In the Time of Loss
A mother's look back at her miscarriage and the heartbreak that followed during the country's grief after 9/11
Nothing to mourn
Except that it wasn't. The very next thing I learned was that the pregnancy wasn't viable. The doctor needed to get me into surgery and remove the IUD, and try to save my ovary and my fallopian tube from the embryo that was probably embedded there. And it needed to be done immediately, before I had time to think, before I had time to mourn.
Here was the rub: In the mere hours I had between learning my baby existed and losing it, I'd loved that baby, connected with it, and gave it a name and a place in our family tree. But while I was making that baby real in my mind and in my dreams, my husband was wringing his hands at the thought of having another child. Life was so stressful already, he thought. Losing this baby might be the best thing that could happen. We'd never known him (to this day, I'm sure it was a boy), and we shouldn't miss him. We should just rejoice in the fact that we had two beautiful, healthy children and that we weren't going to have to figure out how the heck to take care of another one. We hadn't planned this baby; he hadn't wanted this baby; and the baby couldn't be born. To my husband, there was nothing to mourn.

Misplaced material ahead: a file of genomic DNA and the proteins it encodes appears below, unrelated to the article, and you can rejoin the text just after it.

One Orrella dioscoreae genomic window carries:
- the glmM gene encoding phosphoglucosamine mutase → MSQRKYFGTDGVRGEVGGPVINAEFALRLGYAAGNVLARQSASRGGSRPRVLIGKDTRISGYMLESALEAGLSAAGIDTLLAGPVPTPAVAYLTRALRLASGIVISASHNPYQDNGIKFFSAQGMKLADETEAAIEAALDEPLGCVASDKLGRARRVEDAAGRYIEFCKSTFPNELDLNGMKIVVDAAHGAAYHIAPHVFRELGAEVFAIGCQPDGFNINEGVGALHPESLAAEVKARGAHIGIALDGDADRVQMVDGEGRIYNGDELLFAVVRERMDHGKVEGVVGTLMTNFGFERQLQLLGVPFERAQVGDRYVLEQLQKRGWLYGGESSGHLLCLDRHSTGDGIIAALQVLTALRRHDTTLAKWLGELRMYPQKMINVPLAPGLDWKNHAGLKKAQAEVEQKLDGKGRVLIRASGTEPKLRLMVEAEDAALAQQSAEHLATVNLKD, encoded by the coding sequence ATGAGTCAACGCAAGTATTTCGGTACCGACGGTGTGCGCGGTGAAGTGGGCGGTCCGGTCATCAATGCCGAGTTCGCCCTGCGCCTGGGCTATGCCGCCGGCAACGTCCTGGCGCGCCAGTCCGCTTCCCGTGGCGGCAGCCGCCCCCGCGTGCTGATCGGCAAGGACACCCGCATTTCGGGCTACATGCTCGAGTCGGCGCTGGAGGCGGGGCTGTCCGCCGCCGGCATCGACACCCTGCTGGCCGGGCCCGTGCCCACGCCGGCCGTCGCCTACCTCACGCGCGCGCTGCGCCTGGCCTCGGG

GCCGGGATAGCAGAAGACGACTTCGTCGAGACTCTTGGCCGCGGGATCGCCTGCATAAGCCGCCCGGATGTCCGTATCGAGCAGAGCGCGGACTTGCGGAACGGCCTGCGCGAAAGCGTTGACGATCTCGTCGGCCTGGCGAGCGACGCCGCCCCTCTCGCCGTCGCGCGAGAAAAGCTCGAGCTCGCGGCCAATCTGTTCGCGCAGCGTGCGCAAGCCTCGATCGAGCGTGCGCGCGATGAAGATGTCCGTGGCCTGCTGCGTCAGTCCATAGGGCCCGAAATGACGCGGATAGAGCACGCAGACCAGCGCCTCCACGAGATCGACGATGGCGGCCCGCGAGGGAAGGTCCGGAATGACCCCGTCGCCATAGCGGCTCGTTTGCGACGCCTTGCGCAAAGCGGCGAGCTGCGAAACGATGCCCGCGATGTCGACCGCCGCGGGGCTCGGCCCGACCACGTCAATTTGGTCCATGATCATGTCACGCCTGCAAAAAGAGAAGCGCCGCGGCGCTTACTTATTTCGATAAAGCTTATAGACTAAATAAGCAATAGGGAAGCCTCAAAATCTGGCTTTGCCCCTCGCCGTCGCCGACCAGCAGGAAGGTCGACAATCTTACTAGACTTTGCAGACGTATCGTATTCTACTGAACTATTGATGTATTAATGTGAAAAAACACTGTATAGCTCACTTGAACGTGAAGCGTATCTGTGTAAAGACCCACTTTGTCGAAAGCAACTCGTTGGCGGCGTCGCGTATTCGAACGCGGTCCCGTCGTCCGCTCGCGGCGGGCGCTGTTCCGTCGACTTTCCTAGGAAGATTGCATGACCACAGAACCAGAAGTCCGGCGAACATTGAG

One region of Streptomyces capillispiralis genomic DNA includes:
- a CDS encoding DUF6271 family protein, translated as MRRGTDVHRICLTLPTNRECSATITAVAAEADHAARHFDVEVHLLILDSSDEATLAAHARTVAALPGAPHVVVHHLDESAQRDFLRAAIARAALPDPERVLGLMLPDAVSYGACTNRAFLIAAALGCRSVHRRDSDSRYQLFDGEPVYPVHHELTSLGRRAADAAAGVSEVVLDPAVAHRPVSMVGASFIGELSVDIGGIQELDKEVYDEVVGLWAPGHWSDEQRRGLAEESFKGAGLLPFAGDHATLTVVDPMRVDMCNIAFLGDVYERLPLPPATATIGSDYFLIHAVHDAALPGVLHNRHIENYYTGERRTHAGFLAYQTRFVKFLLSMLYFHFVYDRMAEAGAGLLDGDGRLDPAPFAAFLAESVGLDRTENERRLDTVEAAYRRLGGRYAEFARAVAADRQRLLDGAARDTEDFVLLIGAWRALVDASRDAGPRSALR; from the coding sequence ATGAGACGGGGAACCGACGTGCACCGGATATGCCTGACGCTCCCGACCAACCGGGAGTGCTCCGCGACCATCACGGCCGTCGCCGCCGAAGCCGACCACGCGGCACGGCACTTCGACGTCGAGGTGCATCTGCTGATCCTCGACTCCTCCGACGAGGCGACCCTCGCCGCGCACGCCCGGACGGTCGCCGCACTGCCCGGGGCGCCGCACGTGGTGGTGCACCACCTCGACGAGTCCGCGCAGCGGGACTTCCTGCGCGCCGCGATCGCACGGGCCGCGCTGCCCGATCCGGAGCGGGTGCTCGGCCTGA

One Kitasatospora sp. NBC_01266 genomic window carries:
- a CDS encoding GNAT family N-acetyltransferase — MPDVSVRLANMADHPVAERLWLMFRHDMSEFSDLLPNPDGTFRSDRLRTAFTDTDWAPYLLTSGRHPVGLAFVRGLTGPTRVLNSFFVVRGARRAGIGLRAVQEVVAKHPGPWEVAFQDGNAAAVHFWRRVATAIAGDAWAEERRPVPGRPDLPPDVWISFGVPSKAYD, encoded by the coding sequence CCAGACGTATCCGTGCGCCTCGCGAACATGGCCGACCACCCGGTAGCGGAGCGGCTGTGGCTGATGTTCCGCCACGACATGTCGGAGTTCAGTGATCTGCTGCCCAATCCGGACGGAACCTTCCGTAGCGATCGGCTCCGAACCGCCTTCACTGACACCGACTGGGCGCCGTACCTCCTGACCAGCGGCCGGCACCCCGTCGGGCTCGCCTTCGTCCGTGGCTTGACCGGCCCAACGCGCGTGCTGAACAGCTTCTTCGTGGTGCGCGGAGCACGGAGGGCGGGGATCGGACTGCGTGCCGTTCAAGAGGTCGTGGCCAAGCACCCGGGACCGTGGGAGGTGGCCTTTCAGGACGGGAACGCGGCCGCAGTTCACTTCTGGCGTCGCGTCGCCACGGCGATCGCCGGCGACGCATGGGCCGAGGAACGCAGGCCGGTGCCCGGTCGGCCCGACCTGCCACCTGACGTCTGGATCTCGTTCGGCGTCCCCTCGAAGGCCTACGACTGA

And so, as soon as they wheeled me into surgery, my husband went home to our two baby girls. He didn't sit waiting to join me in the recovery room; he didn't send flowers to the private room where I cried when it was all over. To him, removing this baby that was never to be was no different than having an abscessed tooth extracted. It was hurting me, it needed to come out, and then everything would be fine. Life would go on, not because our baby was growing inside me and offering hope but because losing the baby gave him hope that he could continue to cope with life and with caring for two terrific kids who were already born and whom he already loved.
I woke in my hospital bed the next morning, pulling myself through the post-anesthesia haze to the sound of the phone ringing insistently. It was my husband. "How are you?" he asked me. What happened? I wanted to know. "You're fine, honey, just fine. I talked to the doctor a few hours ago, and you're going to be as good as new in just a few days."
Fury rose in me. As good as new? I thought. Could that possibly be what my trusted doctor had actually said? As good as new? Or, more likely, was "as good as new" my husband's translation for "fully recovered physically"? How could anyone possibly think that I was as good as new? How could my husband, this father with whom I had made three -- not two, but three -- precious children know so little about me as not to understand that losing this baby was ripping me apart just as surely as it would if I lost him later in some terrible tragedy, in a car accident, in a playground fall, yes, even in a blown-up building? "What's wrong?" he asked. "I'm just tired," I replied. If he didn't know what was wrong, I wasn't going to tell him.